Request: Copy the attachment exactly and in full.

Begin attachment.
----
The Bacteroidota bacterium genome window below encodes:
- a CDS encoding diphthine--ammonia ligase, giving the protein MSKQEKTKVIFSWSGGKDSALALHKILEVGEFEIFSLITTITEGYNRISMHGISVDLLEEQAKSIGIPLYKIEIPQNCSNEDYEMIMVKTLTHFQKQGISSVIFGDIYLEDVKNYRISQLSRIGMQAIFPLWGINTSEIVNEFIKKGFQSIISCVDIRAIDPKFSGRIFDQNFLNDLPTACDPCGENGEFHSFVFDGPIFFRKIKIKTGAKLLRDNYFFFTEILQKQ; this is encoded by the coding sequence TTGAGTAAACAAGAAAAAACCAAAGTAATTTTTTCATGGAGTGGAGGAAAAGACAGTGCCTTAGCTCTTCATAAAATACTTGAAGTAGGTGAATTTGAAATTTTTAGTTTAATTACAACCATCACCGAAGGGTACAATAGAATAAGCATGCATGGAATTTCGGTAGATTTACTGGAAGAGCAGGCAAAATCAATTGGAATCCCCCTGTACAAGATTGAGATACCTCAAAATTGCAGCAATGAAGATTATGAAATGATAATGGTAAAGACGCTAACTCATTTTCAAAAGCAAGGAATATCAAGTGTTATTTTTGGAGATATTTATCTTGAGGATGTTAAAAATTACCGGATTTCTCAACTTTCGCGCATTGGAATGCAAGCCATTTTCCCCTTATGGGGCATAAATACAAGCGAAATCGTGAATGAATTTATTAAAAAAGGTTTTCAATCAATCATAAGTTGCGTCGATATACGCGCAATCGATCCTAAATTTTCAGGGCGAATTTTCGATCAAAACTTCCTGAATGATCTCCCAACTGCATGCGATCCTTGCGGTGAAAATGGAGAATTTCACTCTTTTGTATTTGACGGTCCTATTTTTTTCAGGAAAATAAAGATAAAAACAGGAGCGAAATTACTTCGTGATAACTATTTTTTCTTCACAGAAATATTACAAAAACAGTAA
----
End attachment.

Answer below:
The Bacteroidota bacterium genome window below encodes:
- a CDS encoding diphthine--ammonia ligase, giving the protein MSKQEKTKVIFSWSGGKDSALALHKILEVGEFEIFSLITTITEGYNRISMHGISVDLLEEQAKSIGIPLYKIEIPQNCSNEDYEMIMVKTLTHFQKQGISSVIFGDIYLEDVKNYRISQLSRIGMQAIFPLWGINTSEIVNEFIKKGFQSIISCVDIRAIDPKFSGRIFDQNFLNDLPTACDPCGENGEFHSFVFDGPIFFRKIKIKTGAKLLRDNYFFFTEILQKQ; this is encoded by the coding sequence TTGAGTAAACAAGAAAAAACCAAAGTAATTTTTTCATGGAGTGGAGGAAAAGACAGTGCCTTAGCTCTTCATAAAATACTTGAAGTAGGTGAATTTGAAATTTTTAGTTTAATTACAACCATCACCGAAGGGTACAATAGAATAAGCATGCATGGAATTTCGGTAGATTTACTGGAAGAGCAGGCAAAATCAATTGGAATCCCCCTGTACAAGATTGAGATACCTCAAAATTGCAGCAATGAAGATTATGAAATGATAATGGTAAAGACGCTAACTCATTTTCAAAAGCAAGGAATATCAAGTGTTATTTTTGGAGATATTTATCTTGAGGATGTTAAAAATTACCGGATTTCTCAACTTTCGCGCATTGGAATGCAAGCCATTTTCCCCTTATGGGGCATAAATACAAGCGAAATCGTGAATGAATTTATTAAAAAAGGTTTTCAATCAATCATAAGTTGCGTCGATATACGCGCAATCGATCCTAAATTTTCAGGGCGAATTTTCGATCAAAACTTCCTGAATGATCTCCCAACTGCATGCGATCCTTGCGGTGAAAATGGAGAATTTCACTCTTTTGTATTTGACGGTCCTATTTTTTTCAGGAAAATAAAGATAAAAACAGGAGCGAAATTACTTCGTGATAACTATTTTTTCTTCACAGAAATATTACAAAAACAGTAA